Sunday, November 20, 2005

UK troops were trained to use white phosphorus to kill Iraqis.

Colonel Tim Collins's autobiography Rules of Engagement describes how UK troops were trained to use white phosphorus to kill Iraqis.

Article two of Protocol Three of the 1980 Convention on Conventional Weapons bans the use of the weapon against civilians and also military targets located within civilian areas. Although the US is not a signatory of the convention, Britain is.

http://www.telegraph.co.uk/news/main.jhtml?xml=/news/2005/11/20/nphos20.xml&sSheet=/portal/2005/11/20/ixportal.html

According to Sean Raymont, Defence Correspondent, in the Sunday Telegraph, 20 November 2005:

Colonel Tim Collins, former UK Iraq war commander, trained his troops to fight with white phosphorus.

The revelation in Collins's autobiography Rules of Engagement, contradicts claims by the Ministry of Defence that the chemical was only ever used to create a smokescreen.

According to The Telegraph, British troops also used white phosphorus to kill Argentinian troops during the Falklands conflict.

In his book, Col Collins describes how he trained 1bn Royal Irish Regiment for an attack codenamed Operation Fury planned for April 2003.

Collins said that he "directed" the men to "perfect" house-to-house fighting skills in preparation for the battle.

Collins wrote:

"The star of the show was the new grenade which had only been on issue since the previous summer. It absolutely trashed the inside of the room it was put into.

"I directed the men to use them where possible with white phosphorus, as the noxious smoke and heat had the effect of drawing out any enemy from cover, while the fragmentation grenade would shred them."

According to The Telegraph:

Col Collins' tactics mirror the United States army "shake and bake" technique which involves forcing troops out of cover with white phosphorus and then killing them with artillery rounds.

The furore surrounding the weapon emerged last week after Lt Col Barry Venable, a Pentagon spokesman, used almost identical phraseology to Col Collins, when he confirmed that "shake and bake" was a recognised American tactic.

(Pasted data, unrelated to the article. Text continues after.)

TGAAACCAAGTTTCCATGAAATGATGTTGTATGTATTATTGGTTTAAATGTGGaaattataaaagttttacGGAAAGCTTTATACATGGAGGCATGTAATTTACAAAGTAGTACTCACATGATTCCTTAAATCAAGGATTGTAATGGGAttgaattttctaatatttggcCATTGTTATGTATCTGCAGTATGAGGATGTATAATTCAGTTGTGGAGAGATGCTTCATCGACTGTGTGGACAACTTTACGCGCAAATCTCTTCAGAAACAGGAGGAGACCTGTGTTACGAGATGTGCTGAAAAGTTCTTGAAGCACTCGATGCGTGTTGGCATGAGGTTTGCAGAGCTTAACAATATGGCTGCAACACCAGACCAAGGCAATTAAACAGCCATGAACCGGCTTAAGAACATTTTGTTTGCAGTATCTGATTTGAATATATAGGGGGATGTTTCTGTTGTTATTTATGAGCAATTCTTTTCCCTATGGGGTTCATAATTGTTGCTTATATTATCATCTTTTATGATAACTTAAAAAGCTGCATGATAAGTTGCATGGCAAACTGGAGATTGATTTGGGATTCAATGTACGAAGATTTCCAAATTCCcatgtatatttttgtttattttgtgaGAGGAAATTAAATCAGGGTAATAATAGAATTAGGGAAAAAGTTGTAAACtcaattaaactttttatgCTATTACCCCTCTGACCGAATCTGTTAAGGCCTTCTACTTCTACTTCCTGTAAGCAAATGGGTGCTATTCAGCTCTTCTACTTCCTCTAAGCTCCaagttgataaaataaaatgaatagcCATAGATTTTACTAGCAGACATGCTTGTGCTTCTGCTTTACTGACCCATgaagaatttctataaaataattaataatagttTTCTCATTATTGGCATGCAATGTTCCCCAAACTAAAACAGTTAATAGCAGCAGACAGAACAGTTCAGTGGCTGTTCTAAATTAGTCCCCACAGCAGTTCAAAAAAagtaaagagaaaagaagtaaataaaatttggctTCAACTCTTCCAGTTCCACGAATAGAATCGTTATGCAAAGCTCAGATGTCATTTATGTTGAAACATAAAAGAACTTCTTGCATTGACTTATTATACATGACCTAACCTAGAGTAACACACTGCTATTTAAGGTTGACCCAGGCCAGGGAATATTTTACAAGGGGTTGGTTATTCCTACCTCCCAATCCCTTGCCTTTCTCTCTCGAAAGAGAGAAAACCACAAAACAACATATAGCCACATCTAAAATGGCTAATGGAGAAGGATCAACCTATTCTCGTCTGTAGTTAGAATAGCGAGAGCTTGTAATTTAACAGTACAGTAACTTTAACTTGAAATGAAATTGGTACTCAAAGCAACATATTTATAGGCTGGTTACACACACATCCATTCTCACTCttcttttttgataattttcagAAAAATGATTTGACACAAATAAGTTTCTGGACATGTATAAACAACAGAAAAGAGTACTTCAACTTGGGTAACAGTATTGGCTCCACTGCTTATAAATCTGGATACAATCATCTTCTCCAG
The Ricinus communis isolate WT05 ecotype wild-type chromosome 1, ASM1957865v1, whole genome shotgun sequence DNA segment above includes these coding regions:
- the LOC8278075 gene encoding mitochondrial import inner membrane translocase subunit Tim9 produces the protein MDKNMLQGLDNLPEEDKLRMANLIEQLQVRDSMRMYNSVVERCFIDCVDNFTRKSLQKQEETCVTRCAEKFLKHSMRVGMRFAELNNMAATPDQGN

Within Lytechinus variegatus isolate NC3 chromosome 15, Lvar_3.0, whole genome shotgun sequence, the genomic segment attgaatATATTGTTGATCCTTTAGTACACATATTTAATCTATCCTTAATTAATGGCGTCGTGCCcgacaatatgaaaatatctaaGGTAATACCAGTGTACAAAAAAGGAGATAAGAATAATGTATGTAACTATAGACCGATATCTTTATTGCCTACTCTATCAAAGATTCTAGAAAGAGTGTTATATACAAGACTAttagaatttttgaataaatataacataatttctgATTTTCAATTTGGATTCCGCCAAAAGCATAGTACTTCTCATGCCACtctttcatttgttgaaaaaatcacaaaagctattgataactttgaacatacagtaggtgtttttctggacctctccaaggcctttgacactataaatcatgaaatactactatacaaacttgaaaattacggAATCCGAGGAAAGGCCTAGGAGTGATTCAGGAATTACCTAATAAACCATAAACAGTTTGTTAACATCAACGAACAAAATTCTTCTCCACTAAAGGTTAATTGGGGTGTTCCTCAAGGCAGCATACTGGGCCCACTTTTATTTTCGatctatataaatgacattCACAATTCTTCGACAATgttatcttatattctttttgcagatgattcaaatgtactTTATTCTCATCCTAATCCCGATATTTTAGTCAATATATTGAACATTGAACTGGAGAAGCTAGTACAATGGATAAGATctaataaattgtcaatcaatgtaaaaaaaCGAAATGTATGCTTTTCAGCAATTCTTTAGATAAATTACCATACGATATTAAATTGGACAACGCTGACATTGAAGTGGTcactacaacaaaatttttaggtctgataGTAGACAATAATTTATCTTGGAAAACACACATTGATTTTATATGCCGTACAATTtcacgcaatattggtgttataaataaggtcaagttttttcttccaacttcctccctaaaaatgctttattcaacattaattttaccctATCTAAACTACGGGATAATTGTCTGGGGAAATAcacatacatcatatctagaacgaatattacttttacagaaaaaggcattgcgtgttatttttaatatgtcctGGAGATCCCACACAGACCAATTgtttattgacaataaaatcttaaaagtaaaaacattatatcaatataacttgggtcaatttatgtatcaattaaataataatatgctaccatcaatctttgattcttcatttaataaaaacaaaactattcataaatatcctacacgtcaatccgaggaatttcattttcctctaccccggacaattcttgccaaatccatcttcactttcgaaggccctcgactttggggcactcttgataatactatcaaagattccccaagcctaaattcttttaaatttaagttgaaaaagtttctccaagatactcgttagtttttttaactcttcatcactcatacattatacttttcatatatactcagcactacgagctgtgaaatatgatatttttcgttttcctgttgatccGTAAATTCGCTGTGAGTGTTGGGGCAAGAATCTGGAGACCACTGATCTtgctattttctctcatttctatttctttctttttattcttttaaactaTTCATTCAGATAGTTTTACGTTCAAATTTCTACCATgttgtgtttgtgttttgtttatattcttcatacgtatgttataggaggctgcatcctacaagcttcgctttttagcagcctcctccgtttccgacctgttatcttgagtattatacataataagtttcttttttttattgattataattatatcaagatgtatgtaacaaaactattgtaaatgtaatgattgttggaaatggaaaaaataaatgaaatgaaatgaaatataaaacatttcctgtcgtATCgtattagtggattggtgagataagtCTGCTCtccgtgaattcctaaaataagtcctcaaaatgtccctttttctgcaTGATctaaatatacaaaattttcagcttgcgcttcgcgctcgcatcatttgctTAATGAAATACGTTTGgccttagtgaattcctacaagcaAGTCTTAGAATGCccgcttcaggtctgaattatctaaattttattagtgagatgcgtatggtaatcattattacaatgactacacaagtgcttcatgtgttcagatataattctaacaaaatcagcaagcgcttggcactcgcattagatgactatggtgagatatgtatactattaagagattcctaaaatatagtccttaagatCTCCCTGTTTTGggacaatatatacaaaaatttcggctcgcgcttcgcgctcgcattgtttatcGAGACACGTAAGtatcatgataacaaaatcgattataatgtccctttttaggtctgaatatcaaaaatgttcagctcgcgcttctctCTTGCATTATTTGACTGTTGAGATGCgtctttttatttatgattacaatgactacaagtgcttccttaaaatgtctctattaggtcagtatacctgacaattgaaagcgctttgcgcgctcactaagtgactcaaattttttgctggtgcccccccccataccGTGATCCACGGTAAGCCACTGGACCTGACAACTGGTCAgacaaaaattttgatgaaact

In an interview with the BBC, Col Venable said: "When you have enemy forces in covered positions that your high explosive artillery rounds are not having an impact on, one technique is to fire white phosphorus into the position because the combined effects of the fire and smoke will drive them out so that you can kill them with high explosives."

He confirmed: "It was used as an incendiary weapon against enemy combatants."

White phosphorus has been used by the British Army for decades to create instantaneous smokescreens during battle. In contact with skin, however, it burns to the bone and the gas it produces, phosphorus pentoxide, is poisonous.

Article two of Protocol Three of the 1980 Convention on Conventional Weapons bans the use of the weapon against civilians and also military targets located within civilian areas. Although the US is not a signatory of the convention, Britain is.

But there is now increasing debate as to whether the use of the weapon should instead fall under the United Nations Convention on Chemical Weapons.

Last week John Reid, the Defence Secretary, maintained the British troops had only ever used white phosphorus as a battlefield smokescreen. His department continued to stress that troops had never used it as "an incendiary weapon, against either civilians or even enemy combatants".

Although Operation Fury was cancelled, it remains unclear whether British troops went on to use white phosphorus against Iraqi forces, putting Col Collins' style of attack into action.

Prof Paul Rogers, of Bradford University's peace studies department, said he believed that most soldiers would use all weapons at their disposal.

He said: "There is a presumption among certain members of the population that wars are clean. They are not."Pentagon spokesman

~

No comments:

 
Site Meter